This concept isn’t new, unfortunately. When I was doing research on the topic of teacher burnout, I came across a book that was published in 1980. In what could be considered “the good ole days”, there was still a risk of the burnout that many of us are facing today. The argument can easily be made that this book was merely a foreshadowing of what was to come and what we are living with now.
Why hasn’t professional development been focusing on this since not only is it not new, but it visibly getting worse?
Making Changes for Teacher Mental Health
As teachers, many times the outside influences in our lives certainly have an effect on our psyche and how we speak to ourselves. However, sometimes it’s our inner voices that have a direct effect on our reactions and how we move about our journey. This could be due to the way that we were raised or the self-talk that we have just learned over the years.
There are also things that happen in our personal lives that change our mindset.
Whatever the case, often we are our own worst enemy and this is something that we need to collectively work on because plainly stated when it comes to our teacher mental health, we have to.
We need to constantly tell ourselves that one cannot control how other people act or react to a situation, but can only control how personal actions or reactions to a situation.
There is a great article in Psychology Today by Robert Goldman J.D., Psy.D. titled Teachers Are Hurting and a New Approach Is Needed. He sums up the current state of teacher burnout by saying, “Teaching has long been proven to be one of the most emotionally exhausting professions (Day, 2008). Taking work home, lack of resources in schools, unsupportive administrators, parents, and an imbalanced ratio of students in the classroom all contribute to the decreasing mental health in this field. Now, teachers have faced and worked through yet another factor that has put them at risk for burnout, the COVID-19 pandemic.”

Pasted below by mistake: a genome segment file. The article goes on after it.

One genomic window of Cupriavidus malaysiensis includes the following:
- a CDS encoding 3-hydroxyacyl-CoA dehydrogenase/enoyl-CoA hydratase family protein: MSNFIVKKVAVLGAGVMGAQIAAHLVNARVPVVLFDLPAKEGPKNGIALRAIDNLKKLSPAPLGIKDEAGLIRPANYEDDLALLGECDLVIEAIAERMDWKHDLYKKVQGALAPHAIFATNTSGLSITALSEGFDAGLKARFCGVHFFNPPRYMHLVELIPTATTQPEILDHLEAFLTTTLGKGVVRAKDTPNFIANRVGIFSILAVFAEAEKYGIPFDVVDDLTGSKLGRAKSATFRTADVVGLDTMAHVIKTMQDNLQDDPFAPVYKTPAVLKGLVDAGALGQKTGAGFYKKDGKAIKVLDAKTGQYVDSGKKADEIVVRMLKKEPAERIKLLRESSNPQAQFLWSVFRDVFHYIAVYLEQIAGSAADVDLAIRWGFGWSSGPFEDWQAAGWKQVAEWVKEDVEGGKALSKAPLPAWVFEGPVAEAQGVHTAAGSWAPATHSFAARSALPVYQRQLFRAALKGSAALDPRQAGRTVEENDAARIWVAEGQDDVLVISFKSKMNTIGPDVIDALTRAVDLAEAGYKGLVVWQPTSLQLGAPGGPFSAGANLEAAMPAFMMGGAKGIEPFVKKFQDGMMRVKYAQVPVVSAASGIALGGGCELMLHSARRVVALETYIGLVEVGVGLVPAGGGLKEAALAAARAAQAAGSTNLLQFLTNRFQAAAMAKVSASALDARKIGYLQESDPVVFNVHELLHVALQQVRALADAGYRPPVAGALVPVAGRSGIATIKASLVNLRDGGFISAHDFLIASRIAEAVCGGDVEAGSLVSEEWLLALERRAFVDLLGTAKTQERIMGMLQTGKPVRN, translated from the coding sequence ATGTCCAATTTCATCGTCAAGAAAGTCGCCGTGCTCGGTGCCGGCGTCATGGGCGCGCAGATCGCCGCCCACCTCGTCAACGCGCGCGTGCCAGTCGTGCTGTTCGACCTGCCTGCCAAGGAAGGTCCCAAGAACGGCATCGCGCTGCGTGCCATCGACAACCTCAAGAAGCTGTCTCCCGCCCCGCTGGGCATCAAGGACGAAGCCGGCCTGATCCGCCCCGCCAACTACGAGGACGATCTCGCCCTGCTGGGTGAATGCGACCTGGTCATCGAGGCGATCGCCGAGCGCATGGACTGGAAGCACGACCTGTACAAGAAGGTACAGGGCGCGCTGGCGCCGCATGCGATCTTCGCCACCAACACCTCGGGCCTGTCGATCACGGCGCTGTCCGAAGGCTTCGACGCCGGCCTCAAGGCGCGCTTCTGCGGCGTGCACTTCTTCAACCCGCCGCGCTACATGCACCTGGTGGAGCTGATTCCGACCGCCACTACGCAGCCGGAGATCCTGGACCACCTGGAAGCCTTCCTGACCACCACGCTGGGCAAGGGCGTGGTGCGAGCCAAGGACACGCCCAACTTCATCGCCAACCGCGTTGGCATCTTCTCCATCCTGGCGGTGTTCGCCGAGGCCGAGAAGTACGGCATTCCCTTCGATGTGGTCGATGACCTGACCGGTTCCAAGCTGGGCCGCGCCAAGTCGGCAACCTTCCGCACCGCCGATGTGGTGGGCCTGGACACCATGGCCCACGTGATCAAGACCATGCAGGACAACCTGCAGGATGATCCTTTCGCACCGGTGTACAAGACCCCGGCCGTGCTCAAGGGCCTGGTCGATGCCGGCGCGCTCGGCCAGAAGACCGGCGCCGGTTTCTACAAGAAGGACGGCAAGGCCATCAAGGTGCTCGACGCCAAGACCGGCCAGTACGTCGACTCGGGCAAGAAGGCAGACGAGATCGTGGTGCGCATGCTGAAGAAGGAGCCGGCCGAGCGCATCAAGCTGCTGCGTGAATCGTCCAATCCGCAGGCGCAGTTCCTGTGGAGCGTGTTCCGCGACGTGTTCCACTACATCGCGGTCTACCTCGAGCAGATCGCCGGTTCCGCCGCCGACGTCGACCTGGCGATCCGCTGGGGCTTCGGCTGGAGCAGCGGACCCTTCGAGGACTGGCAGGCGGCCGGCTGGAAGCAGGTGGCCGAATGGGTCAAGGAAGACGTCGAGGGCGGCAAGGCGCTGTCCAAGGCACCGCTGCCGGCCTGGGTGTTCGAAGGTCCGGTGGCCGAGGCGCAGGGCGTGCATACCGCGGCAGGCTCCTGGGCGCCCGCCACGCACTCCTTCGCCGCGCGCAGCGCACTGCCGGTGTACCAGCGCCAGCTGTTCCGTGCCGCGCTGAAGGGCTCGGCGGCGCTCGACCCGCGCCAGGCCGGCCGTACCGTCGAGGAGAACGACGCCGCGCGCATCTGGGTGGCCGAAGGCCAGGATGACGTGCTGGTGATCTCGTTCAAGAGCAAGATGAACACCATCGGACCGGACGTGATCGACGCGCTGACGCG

This is unacceptable.
We shouldn’t be leaving school each day with feelings of ineffectiveness because of limited resources, unreasonable teacher evaluations, or lack of emotional support for us (even though we know we are supposed to be giving our students grace, right?). From general teachers to special education teachers to substitute teachers, the trickle-down of all of this is real and at the end of the day will have a huge negative impact on our students.
Teaching isn’t easy and we certainly know in the last few years the landscape of what it means to be an educator has changed dramatically. We aren’t teaching the same students that educators were dealing with 30, 20, even 10 years ago.
We went from having the role of an educator to now a plethora of other helpers to try to meet the needs of each and every student in our classroom. More and more is expected of us, but at no time was asking what WE needed to be able to accomplish all of those things. The mental health of teachers is too often ignored.